Reneé has known she wanted to be a singer since the age of four, when she first performed the Andre Crouch classic, “Through It All,” as a solo during a service in a tiny, hill country church. “I was too short to reach the podium, so they made me stand on a chair,” laughs Austin. “That was my induction into the musical world.“ By 15, she’d written her first song and — as the numerous church groups traveling through her area gradually inspired her — it became ever more clear that she too wanted to tour, perform and record.
Austin relocated to Minneapolis where her music career began pulling wholly new opportunities together. She was able to assemble a whip-smart band, and in 1997 independently released her debut CD, "Dancin’ With Mr. Blue", which was honored locally as Best Blues Recording by the Minnesota Music Academy (MMA). Soon, Austin was securing opening slots for heavy-hitters Robert Cray, Lonnie Brooks and Delbert McClinton, to name just a few. In fact, Renee specifically rallied with promoters to secure a show with McClinton, and their resulting two-night, two-city bill in March 2003 planted the seed that eventually grew into the duet ballad, “Pretend We Never Met,” on Sweet Talk. Delbert witnessed the band's entire first night performance and was so taken with her voice that he immediately approached her at the foot of the stage after the show. “Girl ? you ring my bell!” he eed. He offered her a prestigious performance spot on his annual Sandy Beaches Cruise in January 2004.
"Sweet Talk" and the critical reaction that followed put Reneé on the map. Downbeat magazine awarded it 3 (?) stars. The blues community took notice by nominating the CD for a W.C. Handy Award for “Best New Artist Debut.” At the Handy Awards Show in Memphis she put on a memorable performance that generated an industry buzz. Another highlight was being invited to the Ground Zero club in Clarksdale, Mississippi to take part in the filming of a PBS-TV production called “Blues Divas.” It was quite an honor, considering the heady line-up of the other singers in the program - Mavis Staples, Ann Peeples, Denise LaSalle, Odetta, Irma Thomas, and Bettye Lavette.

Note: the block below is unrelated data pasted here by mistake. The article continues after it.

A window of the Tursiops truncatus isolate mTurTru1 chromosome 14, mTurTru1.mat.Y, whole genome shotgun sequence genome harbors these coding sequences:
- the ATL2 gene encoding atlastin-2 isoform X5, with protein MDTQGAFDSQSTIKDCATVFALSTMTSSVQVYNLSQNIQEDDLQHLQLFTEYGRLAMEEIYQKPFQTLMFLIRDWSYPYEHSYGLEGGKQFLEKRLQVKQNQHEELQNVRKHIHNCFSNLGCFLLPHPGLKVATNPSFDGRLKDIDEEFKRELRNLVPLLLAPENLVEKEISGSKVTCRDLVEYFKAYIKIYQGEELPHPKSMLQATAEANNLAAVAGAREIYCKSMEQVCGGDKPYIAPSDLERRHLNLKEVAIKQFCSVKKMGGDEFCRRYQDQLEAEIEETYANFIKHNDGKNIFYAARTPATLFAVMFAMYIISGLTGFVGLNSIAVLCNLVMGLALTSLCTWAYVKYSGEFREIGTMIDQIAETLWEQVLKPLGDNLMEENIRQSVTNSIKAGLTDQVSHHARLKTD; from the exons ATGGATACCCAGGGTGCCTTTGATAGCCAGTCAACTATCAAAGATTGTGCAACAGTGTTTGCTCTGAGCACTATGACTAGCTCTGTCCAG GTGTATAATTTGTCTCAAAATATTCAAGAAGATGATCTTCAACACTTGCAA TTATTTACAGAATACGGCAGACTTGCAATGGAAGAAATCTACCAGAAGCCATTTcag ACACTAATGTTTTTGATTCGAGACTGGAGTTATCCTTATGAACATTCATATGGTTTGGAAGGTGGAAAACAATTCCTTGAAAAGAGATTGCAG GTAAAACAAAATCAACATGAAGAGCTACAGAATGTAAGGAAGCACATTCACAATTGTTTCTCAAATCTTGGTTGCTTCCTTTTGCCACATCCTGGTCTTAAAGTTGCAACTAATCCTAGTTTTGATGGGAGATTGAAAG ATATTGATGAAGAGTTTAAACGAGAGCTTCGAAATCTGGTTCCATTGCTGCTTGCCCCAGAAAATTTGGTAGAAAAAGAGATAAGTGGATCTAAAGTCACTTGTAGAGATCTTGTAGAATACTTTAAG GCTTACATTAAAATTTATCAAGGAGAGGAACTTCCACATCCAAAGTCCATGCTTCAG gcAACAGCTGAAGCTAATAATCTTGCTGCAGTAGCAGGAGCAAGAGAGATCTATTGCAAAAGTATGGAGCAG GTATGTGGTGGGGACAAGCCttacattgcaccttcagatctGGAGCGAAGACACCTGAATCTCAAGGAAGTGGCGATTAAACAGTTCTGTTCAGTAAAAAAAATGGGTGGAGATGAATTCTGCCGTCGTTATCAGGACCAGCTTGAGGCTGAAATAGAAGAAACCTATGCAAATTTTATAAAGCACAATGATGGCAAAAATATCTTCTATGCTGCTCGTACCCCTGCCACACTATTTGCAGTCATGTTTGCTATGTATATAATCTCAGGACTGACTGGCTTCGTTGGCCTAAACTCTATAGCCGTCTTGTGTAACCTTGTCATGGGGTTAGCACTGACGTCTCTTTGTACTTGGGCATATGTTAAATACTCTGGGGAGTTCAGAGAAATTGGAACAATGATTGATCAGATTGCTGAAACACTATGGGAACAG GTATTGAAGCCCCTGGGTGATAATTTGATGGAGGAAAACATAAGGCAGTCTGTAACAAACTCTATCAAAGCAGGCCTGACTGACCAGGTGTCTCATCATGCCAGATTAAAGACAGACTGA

"Right About Love", delivers on the promise of her previous release, reaffirming that her dramatic voice is an instrument that commands respect and knows few boundaries, and that her talent is a force to be reckoned with. Right About Love also continues Austin’s musical journey, mixing blues, roadhouse rock and gospel anchored by her formidable vocal prowess, emotional commitment to every note and evocative spins on time-honored American roots music. Right About Love finds Austin blossoming fully as a vocalist, writer, and co-producer. One standout tune is “Mouth of the Delta,” which she co-wrote with David Grissom, musical director for the Dixie Chicks. Commenting on the CD, Austin said, “I approached writing for this project with the intent of making music that would again take the listener on a ride thru everyday life. When I sat down to create this disc, I wanted to focus in on one thing. Who is Reneé Austin? I came to the conclusion that my Texas roots are the foundation to my music. People ask me all the time ‘What kind of music do you do?’ I tell them Roadhouse Soul - blending Blues/Roots, Country and Gospel/Soul.”
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